We awoke to the bleating of sheep. My husband and I and our 23-month-old daughter, Evelyn, startled, got up and, bleary-eyed, made our way outside.
This vision greeted us: golden hills, graceful old oak trees and, beneath them, in the paddock across from our bedroom, scores of fuzzy white lambs, eyes blinking in the filtered morning sunshine.
As Evelyn stared in astonishment, the little creatures issued a cacophony of bahs and stared at us beseechingly.
Michael and I smiled at each other. What a great beginning to our vacation.
Then we turned our backs on the sheep and went inside to eat our breakfast. It was included in the price of our stay at the Rinconada Dairy, a sheep ranch and cheese-making operation tucked into the glorious hills northeast of San Luis Obispo.
The idea for the trip was born while we were stuck in traffic on the 110 Freeway. As our aggravation mounted and the precious afternoon ticked away, we fantasized about selling our house, quitting our jobs and chucking our hectic Southern California lives to make cheese for a living.
There was just one problem: Neither of us had ever made cheese -- except the horrible kind that turns up when milk is left out too long on a hot summer day.
Then we heard about the farm-stay run by Christine and Jim Maguire, who operate one of only two licensed sheep's milk dairies in California and whose award-winning cheeses have been popping up in such high-end places as Campanile and the Cheese Store of Beverly Hills. Despite the steep price of their cheeses -- one retails for $25 a pound -- they invite paying guests to stay on their 52 acres for added income.
This was our first clue that making cheese might not put us on the fast track to riches. Bad news for our fantasy, but not our vacation.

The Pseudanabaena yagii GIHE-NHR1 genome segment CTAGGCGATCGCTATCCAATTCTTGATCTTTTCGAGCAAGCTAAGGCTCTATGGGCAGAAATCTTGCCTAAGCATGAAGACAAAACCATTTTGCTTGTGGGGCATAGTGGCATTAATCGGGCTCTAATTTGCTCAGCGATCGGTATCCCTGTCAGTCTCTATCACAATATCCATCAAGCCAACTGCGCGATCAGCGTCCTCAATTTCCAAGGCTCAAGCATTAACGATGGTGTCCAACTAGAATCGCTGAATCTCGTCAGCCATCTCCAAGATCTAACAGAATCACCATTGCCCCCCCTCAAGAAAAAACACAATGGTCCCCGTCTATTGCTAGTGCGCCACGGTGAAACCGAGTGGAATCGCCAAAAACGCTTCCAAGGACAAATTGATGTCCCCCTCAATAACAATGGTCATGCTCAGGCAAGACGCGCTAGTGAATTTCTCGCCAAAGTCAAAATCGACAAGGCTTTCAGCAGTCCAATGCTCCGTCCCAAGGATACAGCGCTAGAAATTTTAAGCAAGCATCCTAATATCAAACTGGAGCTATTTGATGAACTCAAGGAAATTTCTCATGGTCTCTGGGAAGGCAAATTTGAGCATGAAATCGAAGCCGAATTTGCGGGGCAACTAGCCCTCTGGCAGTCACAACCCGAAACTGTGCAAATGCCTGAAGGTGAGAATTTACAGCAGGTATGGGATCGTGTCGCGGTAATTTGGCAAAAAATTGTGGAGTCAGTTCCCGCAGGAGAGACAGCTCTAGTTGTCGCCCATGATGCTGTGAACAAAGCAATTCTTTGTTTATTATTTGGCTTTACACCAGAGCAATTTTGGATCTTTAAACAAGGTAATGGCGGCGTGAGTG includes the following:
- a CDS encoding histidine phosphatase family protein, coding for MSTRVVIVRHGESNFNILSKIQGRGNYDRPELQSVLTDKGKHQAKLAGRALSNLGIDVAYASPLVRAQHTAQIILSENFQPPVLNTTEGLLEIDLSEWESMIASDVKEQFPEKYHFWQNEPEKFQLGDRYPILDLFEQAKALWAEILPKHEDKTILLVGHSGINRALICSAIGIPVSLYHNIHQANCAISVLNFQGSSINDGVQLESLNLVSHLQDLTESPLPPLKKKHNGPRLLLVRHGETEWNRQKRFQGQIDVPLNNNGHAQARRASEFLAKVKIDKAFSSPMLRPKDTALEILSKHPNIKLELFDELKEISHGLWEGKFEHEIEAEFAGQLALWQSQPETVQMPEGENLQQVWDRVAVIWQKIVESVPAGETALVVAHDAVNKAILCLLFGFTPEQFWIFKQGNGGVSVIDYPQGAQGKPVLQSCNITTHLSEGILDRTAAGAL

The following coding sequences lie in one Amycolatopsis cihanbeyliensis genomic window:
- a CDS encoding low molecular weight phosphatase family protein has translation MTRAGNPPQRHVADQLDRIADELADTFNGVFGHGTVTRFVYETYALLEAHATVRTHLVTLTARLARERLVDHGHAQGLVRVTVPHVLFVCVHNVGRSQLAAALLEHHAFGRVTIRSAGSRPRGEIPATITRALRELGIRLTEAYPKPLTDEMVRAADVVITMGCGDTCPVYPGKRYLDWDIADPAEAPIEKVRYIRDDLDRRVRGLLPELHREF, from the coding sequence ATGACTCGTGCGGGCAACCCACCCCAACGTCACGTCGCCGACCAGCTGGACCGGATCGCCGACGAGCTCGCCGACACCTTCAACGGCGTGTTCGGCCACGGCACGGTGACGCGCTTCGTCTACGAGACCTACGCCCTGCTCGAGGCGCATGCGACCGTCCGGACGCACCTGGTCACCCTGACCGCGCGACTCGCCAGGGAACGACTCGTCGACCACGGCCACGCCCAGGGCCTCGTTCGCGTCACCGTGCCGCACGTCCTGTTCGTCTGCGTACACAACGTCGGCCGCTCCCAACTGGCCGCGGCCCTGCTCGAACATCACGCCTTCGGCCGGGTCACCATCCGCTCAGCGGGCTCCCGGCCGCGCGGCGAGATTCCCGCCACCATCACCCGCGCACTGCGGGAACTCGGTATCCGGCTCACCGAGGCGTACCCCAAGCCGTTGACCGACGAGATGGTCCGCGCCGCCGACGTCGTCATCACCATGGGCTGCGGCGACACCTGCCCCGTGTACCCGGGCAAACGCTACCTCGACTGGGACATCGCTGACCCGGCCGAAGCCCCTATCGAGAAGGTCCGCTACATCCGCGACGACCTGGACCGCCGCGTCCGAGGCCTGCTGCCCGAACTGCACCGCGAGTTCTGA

Which turned out better than we thought. We learned a bit about making cheese. (It's all about the mold, and we're not going to try it at home any time soon.) Even better, we got to relax in bucolic luxury, watching others cook organic meals for us while our daughter got a sense of where her food comes from. Plus, the ranch was an easy drive to the Santa Ynez Valley and Paso Robles and minutes from dozens of excellent wineries.
We arrived at the Rinconada Dairy just behind the setting sun. A new moon hung low in the sky, and under its eerie light, a shocking sight greeted us: Christine Maguire on her front stoop, surrounded by more than two dozen cats.
Our daughter, who has complicated feelings about cats, looked terrified. My husband shot me an accusing glare: What, exactly, had I gotten us into?
But within moments, everyone was happy again. The cats scattered as we approached. (Only six were pets; the rest were feral residents.)
Maguire greeted us warmly and led us to our room. Actually, it was more a suite at one end of their Spanish-style house that held a bedroom, reading nook and bathroom with an elaborate shower that would not have been out of place in a Vegas honeymoon suite. Everything was spotless; no cats, pets or otherwise, were allowed in the guest quarters.
Saturday morning after our encounter with the sheep, we found Christine and Jim in the gleaming country kitchen, cooking for us. Among the ingredients: eggs freshly laid by their hens and bacon from their pigs along with homemade granola. They hadn't grown the fruit themselves, Christine said apologetically, pushing strawberries toward us, but they were from a nearby farmers market. Organic, of course.